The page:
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Cord Blood Saves Lives at Cardinal Glennon 

This article originally appeared in the Aug. 29, 2007 issue of the St. Louis Post Dispatch. For updated statistics about cord blood click here.

The parents of Amelia Gray consider the St. Louis Cord Blood Bank a lifesaver.

Practicing medicine sometimes means sharing difficult news with patients and their families.  For the family of little Amelia Gray, the news was very bad.  The 14-month-old Edwardsville girl had been diagnosed with acute myelogenous leukemia, an aggressive form of leukemia that is more common in adults than children.


Chemotherapy began soon after Amelia’s diagnosis, and for a while things seemed to go well.  When she turned two, however, Amelia’s condition worsened and her leukemia returned. It was then that Amelia’s medical team recommended that she receive a transplant using stem cells taken from umbilical cord blood.


These stem cells are not considered controversial because no embryos are destroyed to obtain them. Instead, cord blood is collected from the umbilical cord after a mother gives birth. If not collected, this life-saving material is simply discarded as a waste product.


Use of cord blood received an important endorsement early this month, as the American Academy of Pediatrics (AAP) issued a statement encouraging parents to donate cord blood.  Additionally, the AAP urged families to use public banks that make products available to anyone who needs them, rather than privately banking a child’s cord blood in case that child ever needs a transplant.


“The chances of a child needing his or her own cord blood stem cells in the future are estimated to range from one in 1,000 to one in 200,000,” The AAP policy statement says. The statement does advise that private cord blood banking is a “good option for parents who have an older child with a condition that could potentially benefit from transplantation, such as a genetic immunodeficiency.”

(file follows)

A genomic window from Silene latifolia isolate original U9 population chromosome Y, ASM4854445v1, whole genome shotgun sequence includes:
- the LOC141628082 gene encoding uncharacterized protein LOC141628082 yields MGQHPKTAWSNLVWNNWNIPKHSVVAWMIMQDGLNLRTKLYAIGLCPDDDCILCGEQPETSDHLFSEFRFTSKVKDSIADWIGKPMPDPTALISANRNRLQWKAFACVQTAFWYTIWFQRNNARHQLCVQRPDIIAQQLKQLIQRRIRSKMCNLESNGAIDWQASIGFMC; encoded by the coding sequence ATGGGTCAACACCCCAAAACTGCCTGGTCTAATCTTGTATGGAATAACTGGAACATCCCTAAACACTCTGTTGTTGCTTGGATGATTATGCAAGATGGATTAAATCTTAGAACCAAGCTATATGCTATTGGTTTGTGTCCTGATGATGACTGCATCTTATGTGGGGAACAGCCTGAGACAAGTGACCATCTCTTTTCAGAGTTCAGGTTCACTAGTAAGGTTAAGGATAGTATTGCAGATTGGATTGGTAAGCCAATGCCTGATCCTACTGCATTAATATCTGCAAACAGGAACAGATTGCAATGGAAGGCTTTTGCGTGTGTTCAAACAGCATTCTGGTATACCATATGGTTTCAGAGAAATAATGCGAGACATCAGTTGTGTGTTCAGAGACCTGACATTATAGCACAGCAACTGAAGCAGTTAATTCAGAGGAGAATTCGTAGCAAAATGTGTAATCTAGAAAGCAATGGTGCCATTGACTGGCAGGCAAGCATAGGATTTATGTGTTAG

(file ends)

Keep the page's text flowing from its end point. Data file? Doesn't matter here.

The St. Louis Cord Blood Bank at SSM Cardinal Glennon Children’s Medical Center is the second-largest independent public cord blood bank in the world.  The bank began exporting units worldwide in 1996 and, last fall, shipped its 1,000th unit for transplantation. The bank works with 28 area hospitals and 350 physicians to collect cord blood. More than 14,000 cord blood units are currently being stored at the bank for exportation worldwide.


“The overall survival rate for patients treated with bone marrow transplants is about 35 percent. With cord blood stem cell transplantation, that survival rate jumps to 55 percent,” says Donna Regan, manager of the St. Louis Cord Blood Bank.  “We’re proud to know that cord blood has played a role in saving 550 lives.”


Research is also being conducted using cord blood stem cells to treat spinal cord injuries, regenerate damaged heart tissue and to develop a vaccine for HIV/AIDS. Regan says staff members at the St. Louis Cord Blood bank refer to their work as the “Ultimate Recycling Project.”


Whatever it’s called, the parents of Amelia Gray consider the program a lifesaver. Amelia is now 4 and is two years into remission of her leukemia.


“The people who work at the Cord Blood Bank are so committed to what they do, and we just think that’s wonderful,” Lisa Gray says.  “There’s absolutely no doubt in our minds that they saved our little girl’s life.”


Dr. Bob Wilmott is Chief of Pediatrics at SSM Cardinal Glennon Children’s Medical Center and is a Professor of Pediatric Medicine at Saint Louis University School of Medicine. If you have a child health question, “Ask Dr. Bob.”

8/29/2007